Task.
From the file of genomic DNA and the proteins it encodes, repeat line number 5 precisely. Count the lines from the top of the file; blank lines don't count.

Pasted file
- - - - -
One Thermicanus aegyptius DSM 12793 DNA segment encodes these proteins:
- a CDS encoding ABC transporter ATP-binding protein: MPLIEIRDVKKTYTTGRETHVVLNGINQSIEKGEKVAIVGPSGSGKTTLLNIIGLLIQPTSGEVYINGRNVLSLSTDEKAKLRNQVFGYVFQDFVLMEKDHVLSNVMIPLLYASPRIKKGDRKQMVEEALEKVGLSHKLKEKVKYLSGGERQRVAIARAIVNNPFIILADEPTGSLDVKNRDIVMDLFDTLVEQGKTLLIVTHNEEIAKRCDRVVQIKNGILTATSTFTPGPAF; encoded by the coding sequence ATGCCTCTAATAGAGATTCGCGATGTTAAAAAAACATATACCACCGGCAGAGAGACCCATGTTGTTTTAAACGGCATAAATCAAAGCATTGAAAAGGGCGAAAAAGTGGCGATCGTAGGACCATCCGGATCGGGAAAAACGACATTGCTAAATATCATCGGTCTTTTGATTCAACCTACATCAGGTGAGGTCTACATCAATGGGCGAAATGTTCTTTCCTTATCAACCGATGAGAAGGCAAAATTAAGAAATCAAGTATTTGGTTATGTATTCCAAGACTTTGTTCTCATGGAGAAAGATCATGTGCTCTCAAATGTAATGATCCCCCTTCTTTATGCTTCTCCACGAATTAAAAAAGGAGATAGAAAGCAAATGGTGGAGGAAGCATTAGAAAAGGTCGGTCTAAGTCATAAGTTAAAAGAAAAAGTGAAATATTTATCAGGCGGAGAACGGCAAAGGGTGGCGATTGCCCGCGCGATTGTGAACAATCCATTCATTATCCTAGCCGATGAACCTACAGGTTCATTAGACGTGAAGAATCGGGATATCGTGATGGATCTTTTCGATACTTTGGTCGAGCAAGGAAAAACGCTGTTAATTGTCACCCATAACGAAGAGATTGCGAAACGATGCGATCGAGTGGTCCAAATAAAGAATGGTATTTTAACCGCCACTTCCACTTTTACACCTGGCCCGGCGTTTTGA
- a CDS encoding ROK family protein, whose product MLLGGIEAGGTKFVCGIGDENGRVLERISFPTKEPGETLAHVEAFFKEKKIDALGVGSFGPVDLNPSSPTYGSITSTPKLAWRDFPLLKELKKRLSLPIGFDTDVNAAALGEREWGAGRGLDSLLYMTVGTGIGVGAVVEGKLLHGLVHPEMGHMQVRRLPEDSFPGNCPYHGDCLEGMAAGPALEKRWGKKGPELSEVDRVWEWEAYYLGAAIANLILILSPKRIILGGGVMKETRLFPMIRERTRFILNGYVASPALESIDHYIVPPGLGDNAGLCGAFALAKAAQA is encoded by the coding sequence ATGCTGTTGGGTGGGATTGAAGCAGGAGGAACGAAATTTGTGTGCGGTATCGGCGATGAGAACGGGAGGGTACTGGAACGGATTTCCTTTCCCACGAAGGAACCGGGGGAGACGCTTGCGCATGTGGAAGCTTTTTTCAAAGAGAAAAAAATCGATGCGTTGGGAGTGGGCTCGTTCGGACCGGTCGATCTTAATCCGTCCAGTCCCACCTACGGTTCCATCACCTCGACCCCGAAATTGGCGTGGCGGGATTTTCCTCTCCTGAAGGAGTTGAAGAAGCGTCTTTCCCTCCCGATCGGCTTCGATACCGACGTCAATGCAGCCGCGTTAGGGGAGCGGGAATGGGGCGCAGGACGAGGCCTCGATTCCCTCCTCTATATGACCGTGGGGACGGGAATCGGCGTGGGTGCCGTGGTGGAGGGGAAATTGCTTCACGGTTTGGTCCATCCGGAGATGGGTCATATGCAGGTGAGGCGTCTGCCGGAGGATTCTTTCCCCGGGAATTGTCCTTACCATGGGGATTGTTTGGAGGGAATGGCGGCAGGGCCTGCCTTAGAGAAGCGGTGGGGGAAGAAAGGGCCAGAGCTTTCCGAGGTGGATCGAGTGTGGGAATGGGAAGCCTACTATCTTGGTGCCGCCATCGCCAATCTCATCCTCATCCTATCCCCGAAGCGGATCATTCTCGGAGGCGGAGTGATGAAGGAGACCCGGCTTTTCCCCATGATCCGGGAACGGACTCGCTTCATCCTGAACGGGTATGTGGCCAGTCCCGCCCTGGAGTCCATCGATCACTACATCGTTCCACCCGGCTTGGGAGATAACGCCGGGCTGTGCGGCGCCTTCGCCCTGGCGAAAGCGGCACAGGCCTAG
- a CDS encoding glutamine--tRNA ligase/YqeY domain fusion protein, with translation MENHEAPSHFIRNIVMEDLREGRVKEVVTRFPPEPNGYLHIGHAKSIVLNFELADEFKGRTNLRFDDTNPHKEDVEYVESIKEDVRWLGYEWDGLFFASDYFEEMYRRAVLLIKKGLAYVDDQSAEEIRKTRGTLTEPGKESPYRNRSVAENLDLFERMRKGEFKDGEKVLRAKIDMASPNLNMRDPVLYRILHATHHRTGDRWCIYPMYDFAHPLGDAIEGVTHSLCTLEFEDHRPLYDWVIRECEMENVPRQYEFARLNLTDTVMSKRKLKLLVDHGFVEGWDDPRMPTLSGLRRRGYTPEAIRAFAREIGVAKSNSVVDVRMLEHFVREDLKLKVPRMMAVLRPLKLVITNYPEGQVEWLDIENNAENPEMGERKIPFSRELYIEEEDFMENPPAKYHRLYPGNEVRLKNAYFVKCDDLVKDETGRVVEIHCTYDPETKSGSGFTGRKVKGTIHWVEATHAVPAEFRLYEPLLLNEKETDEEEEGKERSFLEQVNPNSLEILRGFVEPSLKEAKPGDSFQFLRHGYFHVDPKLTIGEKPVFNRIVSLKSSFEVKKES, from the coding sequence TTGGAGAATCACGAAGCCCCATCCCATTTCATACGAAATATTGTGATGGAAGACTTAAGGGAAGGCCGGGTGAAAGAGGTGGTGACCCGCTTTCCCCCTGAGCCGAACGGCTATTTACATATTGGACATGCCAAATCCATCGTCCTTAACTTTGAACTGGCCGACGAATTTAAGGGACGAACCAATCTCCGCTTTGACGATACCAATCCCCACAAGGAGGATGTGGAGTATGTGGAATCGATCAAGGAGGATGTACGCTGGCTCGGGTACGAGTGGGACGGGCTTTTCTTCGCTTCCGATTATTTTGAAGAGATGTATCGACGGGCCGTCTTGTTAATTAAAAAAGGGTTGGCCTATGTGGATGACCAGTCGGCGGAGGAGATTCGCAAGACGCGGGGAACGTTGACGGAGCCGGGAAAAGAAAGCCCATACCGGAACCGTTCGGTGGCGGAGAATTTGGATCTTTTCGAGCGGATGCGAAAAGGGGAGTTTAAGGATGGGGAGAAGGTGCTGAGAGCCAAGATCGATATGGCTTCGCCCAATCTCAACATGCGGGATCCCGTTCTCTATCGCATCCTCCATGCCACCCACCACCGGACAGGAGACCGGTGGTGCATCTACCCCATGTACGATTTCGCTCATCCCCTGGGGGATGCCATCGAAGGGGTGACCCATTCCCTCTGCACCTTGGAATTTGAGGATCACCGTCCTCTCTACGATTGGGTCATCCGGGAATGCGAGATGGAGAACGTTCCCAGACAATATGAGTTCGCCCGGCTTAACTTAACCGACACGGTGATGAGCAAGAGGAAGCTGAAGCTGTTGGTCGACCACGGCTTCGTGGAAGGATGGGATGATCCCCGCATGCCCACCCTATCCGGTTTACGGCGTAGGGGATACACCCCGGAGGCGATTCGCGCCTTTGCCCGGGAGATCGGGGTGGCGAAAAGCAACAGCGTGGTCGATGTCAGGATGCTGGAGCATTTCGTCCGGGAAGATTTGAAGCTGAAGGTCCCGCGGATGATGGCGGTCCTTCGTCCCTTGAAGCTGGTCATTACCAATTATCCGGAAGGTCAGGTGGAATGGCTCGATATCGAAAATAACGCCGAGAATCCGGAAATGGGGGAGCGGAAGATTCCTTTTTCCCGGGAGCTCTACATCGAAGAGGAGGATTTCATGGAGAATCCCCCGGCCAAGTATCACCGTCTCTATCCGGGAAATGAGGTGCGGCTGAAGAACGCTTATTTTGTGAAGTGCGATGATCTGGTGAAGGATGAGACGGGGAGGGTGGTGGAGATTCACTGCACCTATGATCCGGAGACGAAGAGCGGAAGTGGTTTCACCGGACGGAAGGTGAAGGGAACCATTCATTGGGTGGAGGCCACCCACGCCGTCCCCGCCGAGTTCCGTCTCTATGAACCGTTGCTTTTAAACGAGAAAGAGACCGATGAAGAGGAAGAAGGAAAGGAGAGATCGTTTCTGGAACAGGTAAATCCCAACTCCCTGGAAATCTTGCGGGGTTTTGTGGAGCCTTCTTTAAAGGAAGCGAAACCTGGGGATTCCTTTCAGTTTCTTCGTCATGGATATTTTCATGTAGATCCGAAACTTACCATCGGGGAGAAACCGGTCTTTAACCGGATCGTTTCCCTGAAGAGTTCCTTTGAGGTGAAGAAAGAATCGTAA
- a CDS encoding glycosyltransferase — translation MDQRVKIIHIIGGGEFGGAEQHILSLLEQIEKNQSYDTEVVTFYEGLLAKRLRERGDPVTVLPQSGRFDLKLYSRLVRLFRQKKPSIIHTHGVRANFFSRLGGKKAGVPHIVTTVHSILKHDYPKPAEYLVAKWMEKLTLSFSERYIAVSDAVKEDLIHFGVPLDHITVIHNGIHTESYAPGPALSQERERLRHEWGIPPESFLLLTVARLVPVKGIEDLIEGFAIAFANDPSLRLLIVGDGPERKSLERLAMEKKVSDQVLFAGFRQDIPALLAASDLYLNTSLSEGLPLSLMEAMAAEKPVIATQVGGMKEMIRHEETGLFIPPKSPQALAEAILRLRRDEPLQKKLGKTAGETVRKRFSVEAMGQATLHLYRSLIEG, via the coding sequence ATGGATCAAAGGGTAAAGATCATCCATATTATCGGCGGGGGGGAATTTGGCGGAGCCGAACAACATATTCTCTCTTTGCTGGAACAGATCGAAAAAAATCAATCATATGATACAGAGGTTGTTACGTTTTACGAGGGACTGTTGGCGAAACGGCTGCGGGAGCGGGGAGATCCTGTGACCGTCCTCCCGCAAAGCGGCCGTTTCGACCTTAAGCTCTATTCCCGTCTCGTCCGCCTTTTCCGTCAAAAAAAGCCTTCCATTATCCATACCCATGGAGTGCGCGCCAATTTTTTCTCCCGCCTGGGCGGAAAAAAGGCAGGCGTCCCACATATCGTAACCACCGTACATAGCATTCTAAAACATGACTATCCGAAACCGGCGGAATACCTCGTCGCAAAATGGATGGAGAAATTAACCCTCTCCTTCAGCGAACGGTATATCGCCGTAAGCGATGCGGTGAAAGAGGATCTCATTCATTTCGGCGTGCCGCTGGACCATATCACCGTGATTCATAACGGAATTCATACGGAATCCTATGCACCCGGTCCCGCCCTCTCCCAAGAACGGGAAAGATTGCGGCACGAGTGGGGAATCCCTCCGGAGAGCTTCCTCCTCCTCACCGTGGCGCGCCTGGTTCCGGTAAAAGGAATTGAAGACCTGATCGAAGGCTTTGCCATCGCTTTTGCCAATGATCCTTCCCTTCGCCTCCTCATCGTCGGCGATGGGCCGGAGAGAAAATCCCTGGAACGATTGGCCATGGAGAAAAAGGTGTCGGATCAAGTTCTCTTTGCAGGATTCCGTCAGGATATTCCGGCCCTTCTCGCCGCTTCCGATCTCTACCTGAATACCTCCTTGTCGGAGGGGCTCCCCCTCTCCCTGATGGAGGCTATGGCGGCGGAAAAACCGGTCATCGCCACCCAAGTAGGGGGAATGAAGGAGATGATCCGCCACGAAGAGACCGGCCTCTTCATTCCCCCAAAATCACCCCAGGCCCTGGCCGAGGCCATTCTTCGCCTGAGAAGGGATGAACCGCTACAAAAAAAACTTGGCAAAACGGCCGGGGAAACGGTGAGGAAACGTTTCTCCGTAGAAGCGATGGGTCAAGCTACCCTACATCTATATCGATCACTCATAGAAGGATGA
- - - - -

- a CDS encoding glycosyltransferase — translation MDQRVKIIHIIGGGEFGGAEQHILSLLEQIEKNQSYDTEVVTFYEGLLAKRLRERGDPVTVLPQSGRFDLKLYSRLVRLFRQKKPSIIHTHGVRANFFSRLGGKKAGVPHIVTTVHSILKHDYPKPAEYLVAKWMEKLTLSFSERYIAVSDAVKEDLIHFGVPLDHITVIHNGIHTESYAPGPALSQERERLRHEWGIPPESFLLLTVARLVPVKGIEDLIEGFAIAFANDPSLRLLIVGDGPERKSLERLAMEKKVSDQVLFAGFRQDIPALLAASDLYLNTSLSEGLPLSLMEAMAAEKPVIATQVGGMKEMIRHEETGLFIPPKSPQALAEAILRLRRDEPLQKKLGKTAGETVRKRFSVEAMGQATLHLYRSLIEG, via the coding sequence ATGGATCAAAGGGTAAAGATCATCCATATTATCGGCGGGGGGGAATTTGGCGGAGCCGAACAACATATTCTCTCTTTGCTGGAACAGATCGAAAAAAATCAATCATATGATACAGAGGTTGTTACGTTTTACGAGGGACTGTTGGCGAAACGGCTGCGGGAGCGGGGAGATCCTGTGACCGTCCTCCCGCAAAGCGGCCGTTTCGACCTTAAGCTCTATTCCCGTCTCGTCCGCCTTTTCCGTCAAAAAAAGCCTTCCATTATCCATACCCATGGAGTGCGCGCCAATTTTTTCTCCCGCCTGGGCGGAAAAAAGGCAGGCGTCCCACATATCGTAACCACCGTACATAGCATTCTAAAACATGACTATCCGAAACCGGCGGAATACCTCGTCGCAAAATGGATGGAGAAATTAACCCTCTCCTTCAGCGAACGGTATATCGCCGTAAGCGATGCGGTGAAAGAGGATCTCATTCATTTCGGCGTGCCGCTGGACCATATCACCGTGATTCATAACGGAATTCATACGGAATCCTATGCACCCGGTCCCGCCCTCTCCCAAGAACGGGAAAGATTGCGGCACGAGTGGGGAATCCCTCCGGAGAGCTTCCTCCTCCTCACCGTGGCGCGCCTGGTTCCGGTAAAAGGAATTGAAGACCTGATCGAAGGCTTTGCCATCGCTTTTGCCAATGATCCTTCCCTTCGCCTCCTCATCGTCGGCGATGGGCCGGAGAGAAAATCCCTGGAACGATTGGCCATGGAGAAAAAGGTGTCGGATCAAGTTCTCTTTGCAGGATTCCGTCAGGATATTCCGGCCCTTCTCGCCGCTTCCGATCTCTACCTGAATACCTCCTTGTCGGAGGGGCTCCCCCTCTCCCTGATGGAGGCTATGGCGGCGGAAAAACCGGTCATCGCCACCCAAGTAGGGGGAATGAAGGAGATGATCCGCCACGAAGAGACCGGCCTCTTCATTCCCCCAAAATCACCCCAGGCCCTGGCCGAGGCCATTCTTCGCCTGAGAAGGGATGAACCGCTACAAAAAAAACTTGGCAAAACGGCCGGGGAAACGGTGAGGAAACGTTTCTCCGTAGAAGCGATGGGTCAAGCTACCCTACATCTATATCGATCACTCATAGAAGGATGA